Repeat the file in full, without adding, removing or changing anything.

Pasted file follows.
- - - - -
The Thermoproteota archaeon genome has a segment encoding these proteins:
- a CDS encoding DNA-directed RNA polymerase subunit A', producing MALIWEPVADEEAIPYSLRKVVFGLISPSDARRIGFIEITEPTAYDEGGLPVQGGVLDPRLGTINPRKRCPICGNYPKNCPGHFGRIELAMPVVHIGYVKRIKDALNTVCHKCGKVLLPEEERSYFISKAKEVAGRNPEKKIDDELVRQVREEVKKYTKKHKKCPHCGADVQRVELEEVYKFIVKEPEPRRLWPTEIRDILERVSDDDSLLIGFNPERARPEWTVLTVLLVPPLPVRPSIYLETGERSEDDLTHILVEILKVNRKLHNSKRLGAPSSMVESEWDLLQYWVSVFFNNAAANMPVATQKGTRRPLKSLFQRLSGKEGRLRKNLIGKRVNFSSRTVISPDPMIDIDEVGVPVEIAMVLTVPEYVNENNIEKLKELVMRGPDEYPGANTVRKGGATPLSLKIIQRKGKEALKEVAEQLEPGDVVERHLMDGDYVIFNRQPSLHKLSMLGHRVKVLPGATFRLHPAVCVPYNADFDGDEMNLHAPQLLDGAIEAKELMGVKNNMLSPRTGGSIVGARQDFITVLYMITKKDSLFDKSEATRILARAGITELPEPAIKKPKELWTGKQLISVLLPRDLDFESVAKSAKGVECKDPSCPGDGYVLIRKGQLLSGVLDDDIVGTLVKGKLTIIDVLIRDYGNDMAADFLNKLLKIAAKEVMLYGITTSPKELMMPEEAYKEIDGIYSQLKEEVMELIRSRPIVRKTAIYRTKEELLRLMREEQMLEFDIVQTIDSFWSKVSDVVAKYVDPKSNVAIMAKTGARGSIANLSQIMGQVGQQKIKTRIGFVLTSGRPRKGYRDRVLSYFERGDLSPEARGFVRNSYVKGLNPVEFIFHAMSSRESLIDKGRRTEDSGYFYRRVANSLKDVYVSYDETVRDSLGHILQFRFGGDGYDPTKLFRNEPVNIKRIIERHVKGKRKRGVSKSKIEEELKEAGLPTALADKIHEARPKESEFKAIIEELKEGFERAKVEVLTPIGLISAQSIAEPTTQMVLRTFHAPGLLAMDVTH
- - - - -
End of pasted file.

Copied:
The Thermoproteota archaeon genome has a segment encoding these proteins:
- a CDS encoding DNA-directed RNA polymerase subunit A', producing MALIWEPVADEEAIPYSLRKVVFGLISPSDARRIGFIEITEPTAYDEGGLPVQGGVLDPRLGTINPRKRCPICGNYPKNCPGHFGRIELAMPVVHIGYVKRIKDALNTVCHKCGKVLLPEEERSYFISKAKEVAGRNPEKKIDDELVRQVREEVKKYTKKHKKCPHCGADVQRVELEEVYKFIVKEPEPRRLWPTEIRDILERVSDDDSLLIGFNPERARPEWTVLTVLLVPPLPVRPSIYLETGERSEDDLTHILVEILKVNRKLHNSKRLGAPSSMVESEWDLLQYWVSVFFNNAAANMPVATQKGTRRPLKSLFQRLSGKEGRLRKNLIGKRVNFSSRTVISPDPMIDIDEVGVPVEIAMVLTVPEYVNENNIEKLKELVMRGPDEYPGANTVRKGGATPLSLKIIQRKGKEALKEVAEQLEPGDVVERHLMDGDYVIFNRQPSLHKLSMLGHRVKVLPGATFRLHPAVCVPYNADFDGDEMNLHAPQLLDGAIEAKELMGVKNNMLSPRTGGSIVGARQDFITVLYMITKKDSLFDKSEATRILARAGITELPEPAIKKPKELWTGKQLISVLLPRDLDFESVAKSAKGVECKDPSCPGDGYVLIRKGQLLSGVLDDDIVGTLVKGKLTIIDVLIRDYGNDMAADFLNKLLKIAAKEVMLYGITTSPKELMMPEEAYKEIDGIYSQLKEEVMELIRSRPIVRKTAIYRTKEELLRLMREEQMLEFDIVQTIDSFWSKVSDVVAKYVDPKSNVAIMAKTGARGSIANLSQIMGQVGQQKIKTRIGFVLTSGRPRKGYRDRVLSYFERGDLSPEARGFVRNSYVKGLNPVEFIFHAMSSRESLIDKGRRTEDSGYFYRRVANSLKDVYVSYDETVRDSLGHILQFRFGGDGYDPTKLFRNEPVNIKRIIERHVKGKRKRGVSKSKIEEELKEAGLPTALADKIHEARPKESEFKAIIEELKEGFERAKVEVLTPIGLISAQSIAEPTTQMVLRTFHAPGLLAMDVTH